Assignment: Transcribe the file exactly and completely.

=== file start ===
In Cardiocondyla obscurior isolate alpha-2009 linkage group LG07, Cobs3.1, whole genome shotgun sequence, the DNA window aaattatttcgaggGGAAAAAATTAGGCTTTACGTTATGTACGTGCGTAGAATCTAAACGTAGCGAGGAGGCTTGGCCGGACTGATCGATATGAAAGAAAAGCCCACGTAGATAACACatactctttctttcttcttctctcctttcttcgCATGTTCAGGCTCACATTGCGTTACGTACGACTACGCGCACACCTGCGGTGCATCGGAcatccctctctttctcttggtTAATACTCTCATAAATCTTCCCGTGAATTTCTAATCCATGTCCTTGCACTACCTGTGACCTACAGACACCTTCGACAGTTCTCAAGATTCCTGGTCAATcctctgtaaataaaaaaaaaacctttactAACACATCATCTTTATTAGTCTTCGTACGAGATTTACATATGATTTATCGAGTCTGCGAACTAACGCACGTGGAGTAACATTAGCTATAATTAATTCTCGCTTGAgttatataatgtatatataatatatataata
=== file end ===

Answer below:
In Cardiocondyla obscurior isolate alpha-2009 linkage group LG07, Cobs3.1, whole genome shotgun sequence, the DNA window aaattatttcgaggGGAAAAAATTAGGCTTTACGTTATGTACGTGCGTAGAATCTAAACGTAGCGAGGAGGCTTGGCCGGACTGATCGATATGAAAGAAAAGCCCACGTAGATAACACatactctttctttcttcttctctcctttcttcgCATGTTCAGGCTCACATTGCGTTACGTACGACTACGCGCACACCTGCGGTGCATCGGAcatccctctctttctcttggtTAATACTCTCATAAATCTTCCCGTGAATTTCTAATCCATGTCCTTGCACTACCTGTGACCTACAGACACCTTCGACAGTTCTCAAGATTCCTGGTCAATcctctgtaaataaaaaaaaaacctttactAACACATCATCTTTATTAGTCTTCGTACGAGATTTACATATGATTTATCGAGTCTGCGAACTAACGCACGTGGAGTAACATTAGCTATAATTAATTCTCGCTTGAgttatataatgtatatataatatatataata